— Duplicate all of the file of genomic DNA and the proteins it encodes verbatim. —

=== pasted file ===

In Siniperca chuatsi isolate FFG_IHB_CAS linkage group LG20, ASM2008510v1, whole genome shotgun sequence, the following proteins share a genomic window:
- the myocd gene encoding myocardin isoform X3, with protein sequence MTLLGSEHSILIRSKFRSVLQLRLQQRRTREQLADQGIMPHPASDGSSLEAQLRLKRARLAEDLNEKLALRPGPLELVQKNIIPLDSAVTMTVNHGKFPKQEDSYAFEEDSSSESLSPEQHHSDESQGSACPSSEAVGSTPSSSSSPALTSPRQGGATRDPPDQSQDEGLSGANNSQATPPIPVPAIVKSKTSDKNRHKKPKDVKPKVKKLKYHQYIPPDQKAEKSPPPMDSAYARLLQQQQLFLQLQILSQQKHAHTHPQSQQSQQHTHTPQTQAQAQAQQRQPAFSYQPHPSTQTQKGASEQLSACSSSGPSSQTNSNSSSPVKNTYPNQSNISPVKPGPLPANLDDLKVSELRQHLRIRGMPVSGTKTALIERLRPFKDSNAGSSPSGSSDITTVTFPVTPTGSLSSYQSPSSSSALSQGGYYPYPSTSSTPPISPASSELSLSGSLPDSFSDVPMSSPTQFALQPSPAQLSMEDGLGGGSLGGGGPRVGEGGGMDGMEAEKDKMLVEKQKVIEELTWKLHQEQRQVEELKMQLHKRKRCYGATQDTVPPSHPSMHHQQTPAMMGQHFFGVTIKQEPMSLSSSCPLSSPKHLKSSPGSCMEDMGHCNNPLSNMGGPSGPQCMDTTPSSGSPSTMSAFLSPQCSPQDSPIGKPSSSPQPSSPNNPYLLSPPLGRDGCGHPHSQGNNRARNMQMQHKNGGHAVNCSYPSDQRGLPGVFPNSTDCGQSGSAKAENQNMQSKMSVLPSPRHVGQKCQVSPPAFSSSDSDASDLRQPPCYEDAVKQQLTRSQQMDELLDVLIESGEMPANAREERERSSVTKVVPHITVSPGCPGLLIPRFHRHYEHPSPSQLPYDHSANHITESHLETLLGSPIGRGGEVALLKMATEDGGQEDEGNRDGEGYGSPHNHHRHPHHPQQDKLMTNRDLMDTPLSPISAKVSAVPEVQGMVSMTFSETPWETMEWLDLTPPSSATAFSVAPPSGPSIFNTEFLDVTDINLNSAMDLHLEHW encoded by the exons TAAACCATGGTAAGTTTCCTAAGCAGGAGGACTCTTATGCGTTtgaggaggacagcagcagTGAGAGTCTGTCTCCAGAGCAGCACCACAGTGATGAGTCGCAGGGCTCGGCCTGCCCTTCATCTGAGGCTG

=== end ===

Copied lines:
In Siniperca chuatsi isolate FFG_IHB_CAS linkage group LG20, ASM2008510v1, whole genome shotgun sequence, the following proteins share a genomic window:
- the myocd gene encoding myocardin isoform X3, with protein sequence MTLLGSEHSILIRSKFRSVLQLRLQQRRTREQLADQGIMPHPASDGSSLEAQLRLKRARLAEDLNEKLALRPGPLELVQKNIIPLDSAVTMTVNHGKFPKQEDSYAFEEDSSSESLSPEQHHSDESQGSACPSSEAVGSTPSSSSSPALTSPRQGGATRDPPDQSQDEGLSGANNSQATPPIPVPAIVKSKTSDKNRHKKPKDVKPKVKKLKYHQYIPPDQKAEKSPPPMDSAYARLLQQQQLFLQLQILSQQKHAHTHPQSQQSQQHTHTPQTQAQAQAQQRQPAFSYQPHPSTQTQKGASEQLSACSSSGPSSQTNSNSSSPVKNTYPNQSNISPVKPGPLPANLDDLKVSELRQHLRIRGMPVSGTKTALIERLRPFKDSNAGSSPSGSSDITTVTFPVTPTGSLSSYQSPSSSSALSQGGYYPYPSTSSTPPISPASSELSLSGSLPDSFSDVPMSSPTQFALQPSPAQLSMEDGLGGGSLGGGGPRVGEGGGMDGMEAEKDKMLVEKQKVIEELTWKLHQEQRQVEELKMQLHKRKRCYGATQDTVPPSHPSMHHQQTPAMMGQHFFGVTIKQEPMSLSSSCPLSSPKHLKSSPGSCMEDMGHCNNPLSNMGGPSGPQCMDTTPSSGSPSTMSAFLSPQCSPQDSPIGKPSSSPQPSSPNNPYLLSPPLGRDGCGHPHSQGNNRARNMQMQHKNGGHAVNCSYPSDQRGLPGVFPNSTDCGQSGSAKAENQNMQSKMSVLPSPRHVGQKCQVSPPAFSSSDSDASDLRQPPCYEDAVKQQLTRSQQMDELLDVLIESGEMPANAREERERSSVTKVVPHITVSPGCPGLLIPRFHRHYEHPSPSQLPYDHSANHITESHLETLLGSPIGRGGEVALLKMATEDGGQEDEGNRDGEGYGSPHNHHRHPHHPQQDKLMTNRDLMDTPLSPISAKVSAVPEVQGMVSMTFSETPWETMEWLDLTPPSSATAFSVAPPSGPSIFNTEFLDVTDINLNSAMDLHLEHW encoded by the exons TAAACCATGGTAAGTTTCCTAAGCAGGAGGACTCTTATGCGTTtgaggaggacagcagcagTGAGAGTCTGTCTCCAGAGCAGCACCACAGTGATGAGTCGCAGGGCTCGGCCTGCCCTTCATCTGAGGCTG